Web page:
Pakistan blasphemy case: A human rights perspective

A Pakistani Christian grieves after Mr Bhatti, who called for a reform to the laws was shot dead Image copyright AFP
Image caption Christians have fallen foul of blasphemy laws before

Pakistan's president has ordered a report into the arrest of a girl, believed to be aged 11 and with mental disabilities, who is accused of desecrating pages of the Koran.

Police say the girl was arrested last week in a Christian area of the capital, Islamabad, after a furious crowd demanded she be punished.

It is thought that the girl has Down's syndrome. Her parents have been taken into protective custody following threats.

Human rights activist, Xavier P William shares his thoughts on the story after meeting the girl and her family.

Xavier P William, Rawalpindi, Pakistan

Image copyright Other
Image caption Xavier says governments need to take steps to stop the misuse of the blasphemy laws

I met the family and the locals. The situation is very tense.

The police have advised Pakistan's minister for national harmony, Paul Bhatti not to send back many of the Christian residents that fled the neighbourhood after the unrest erupted.

I met the girl at the police station when she was arrested and she is suffering from trauma.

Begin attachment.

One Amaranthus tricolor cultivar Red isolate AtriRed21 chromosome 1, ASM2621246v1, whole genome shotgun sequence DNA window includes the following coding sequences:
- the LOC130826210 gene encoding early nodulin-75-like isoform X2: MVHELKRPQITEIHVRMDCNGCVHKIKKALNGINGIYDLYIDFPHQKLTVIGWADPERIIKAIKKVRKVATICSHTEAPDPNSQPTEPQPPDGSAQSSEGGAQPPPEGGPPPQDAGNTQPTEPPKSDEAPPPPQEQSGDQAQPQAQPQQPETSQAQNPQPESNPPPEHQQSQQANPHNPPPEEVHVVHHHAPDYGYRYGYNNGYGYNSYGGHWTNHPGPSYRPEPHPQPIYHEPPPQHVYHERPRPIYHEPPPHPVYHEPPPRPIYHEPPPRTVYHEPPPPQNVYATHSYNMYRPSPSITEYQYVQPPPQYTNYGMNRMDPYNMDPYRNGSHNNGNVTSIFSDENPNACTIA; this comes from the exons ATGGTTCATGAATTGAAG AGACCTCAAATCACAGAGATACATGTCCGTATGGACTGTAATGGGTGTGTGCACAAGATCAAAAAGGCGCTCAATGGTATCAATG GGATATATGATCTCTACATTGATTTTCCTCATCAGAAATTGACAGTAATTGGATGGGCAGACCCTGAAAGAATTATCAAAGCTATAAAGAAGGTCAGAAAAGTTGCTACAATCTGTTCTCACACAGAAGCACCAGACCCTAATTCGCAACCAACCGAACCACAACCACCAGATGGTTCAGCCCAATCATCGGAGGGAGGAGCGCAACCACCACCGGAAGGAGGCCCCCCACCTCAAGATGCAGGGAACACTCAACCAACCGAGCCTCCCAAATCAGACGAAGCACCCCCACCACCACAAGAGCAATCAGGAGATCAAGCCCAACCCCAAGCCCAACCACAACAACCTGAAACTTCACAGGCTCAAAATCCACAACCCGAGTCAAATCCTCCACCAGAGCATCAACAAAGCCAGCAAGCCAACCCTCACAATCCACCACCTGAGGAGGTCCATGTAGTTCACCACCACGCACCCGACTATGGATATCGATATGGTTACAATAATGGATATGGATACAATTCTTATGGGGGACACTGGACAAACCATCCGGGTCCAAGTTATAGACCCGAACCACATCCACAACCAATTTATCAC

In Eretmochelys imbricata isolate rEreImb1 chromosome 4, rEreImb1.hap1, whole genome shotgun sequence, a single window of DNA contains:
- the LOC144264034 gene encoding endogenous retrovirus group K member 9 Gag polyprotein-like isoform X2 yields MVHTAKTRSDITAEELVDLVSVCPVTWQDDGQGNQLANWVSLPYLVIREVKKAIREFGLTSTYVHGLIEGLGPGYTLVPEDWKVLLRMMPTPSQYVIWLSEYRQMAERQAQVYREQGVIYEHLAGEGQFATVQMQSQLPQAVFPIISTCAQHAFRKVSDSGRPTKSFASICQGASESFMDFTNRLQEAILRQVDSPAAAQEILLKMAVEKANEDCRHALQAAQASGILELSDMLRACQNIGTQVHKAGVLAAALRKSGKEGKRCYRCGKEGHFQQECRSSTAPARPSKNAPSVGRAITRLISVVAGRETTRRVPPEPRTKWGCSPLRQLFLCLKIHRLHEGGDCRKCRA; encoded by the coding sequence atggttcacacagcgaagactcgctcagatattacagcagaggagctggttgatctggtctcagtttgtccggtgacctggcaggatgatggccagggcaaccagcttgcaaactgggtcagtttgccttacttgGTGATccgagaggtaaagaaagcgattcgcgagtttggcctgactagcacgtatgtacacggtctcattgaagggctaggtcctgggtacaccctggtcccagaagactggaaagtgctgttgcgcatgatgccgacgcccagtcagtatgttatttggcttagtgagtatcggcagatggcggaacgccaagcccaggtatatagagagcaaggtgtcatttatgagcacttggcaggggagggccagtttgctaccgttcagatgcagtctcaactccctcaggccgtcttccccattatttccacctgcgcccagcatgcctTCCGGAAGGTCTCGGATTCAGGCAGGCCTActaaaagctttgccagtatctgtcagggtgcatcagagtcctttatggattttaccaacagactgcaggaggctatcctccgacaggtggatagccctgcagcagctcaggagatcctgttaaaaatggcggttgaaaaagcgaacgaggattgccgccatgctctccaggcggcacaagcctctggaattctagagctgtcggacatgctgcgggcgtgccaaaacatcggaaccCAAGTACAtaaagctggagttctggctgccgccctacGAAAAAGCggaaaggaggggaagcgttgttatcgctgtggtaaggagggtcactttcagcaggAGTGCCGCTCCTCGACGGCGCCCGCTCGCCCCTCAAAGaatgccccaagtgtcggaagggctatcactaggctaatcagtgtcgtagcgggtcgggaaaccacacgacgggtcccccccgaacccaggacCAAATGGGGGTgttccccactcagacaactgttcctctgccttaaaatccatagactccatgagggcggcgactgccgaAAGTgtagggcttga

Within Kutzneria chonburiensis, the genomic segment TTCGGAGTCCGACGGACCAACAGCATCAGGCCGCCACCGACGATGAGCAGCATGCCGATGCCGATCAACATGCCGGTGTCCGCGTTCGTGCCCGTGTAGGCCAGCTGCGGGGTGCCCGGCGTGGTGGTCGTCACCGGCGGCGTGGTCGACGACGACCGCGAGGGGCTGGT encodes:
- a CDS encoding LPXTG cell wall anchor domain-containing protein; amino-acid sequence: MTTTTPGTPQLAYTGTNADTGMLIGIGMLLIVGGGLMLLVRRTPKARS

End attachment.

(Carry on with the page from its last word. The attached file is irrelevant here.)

Despite Eid, the situation remains tense. We have demanded a first information report (FIR) be written against the cleric who demanded that the police handover the girl so that she can be burnt alive.

An FIR is a written document prepared by police when they receive information about the commission of an offence. The girl is suffering from Down's syndrome, she was unable to speak and answer the questions asked about the incident.

Her medical report confirms that she in mentally challenged and was not aware of her actions.

Although the police said that she had admitted the incident, she is a child, she didn't do anything intentionally - her actions must be treated as such.

The crowd wanted to burn her alive, this is a condemnable act and a clear violation of human rights.

She is an innocent child - she doesn't even know what she did. She is in a state of shock. Her bail is being filed this week and she will hopefully be released.

Extra-judicial killings have been a common practice in the central Punjab. A few weeks ago a mentally challenged person was accused of blasphemy and was burnt alive outside the police station in Bahawalpur.

Such a mindset must be condemned. Many people have been falsely accused like this, they have mental problems yet they are in jail awaiting trial.

We are very hopeful that this girl will be released this week but if she is, her life will be in danger as the locals are already threatening the family.

It is about time that the government takes concrete steps to stop the misuse of the blasphemy laws.

Xavier P William is the president of Life for All and country director of Masihi Foundation Pakistan.

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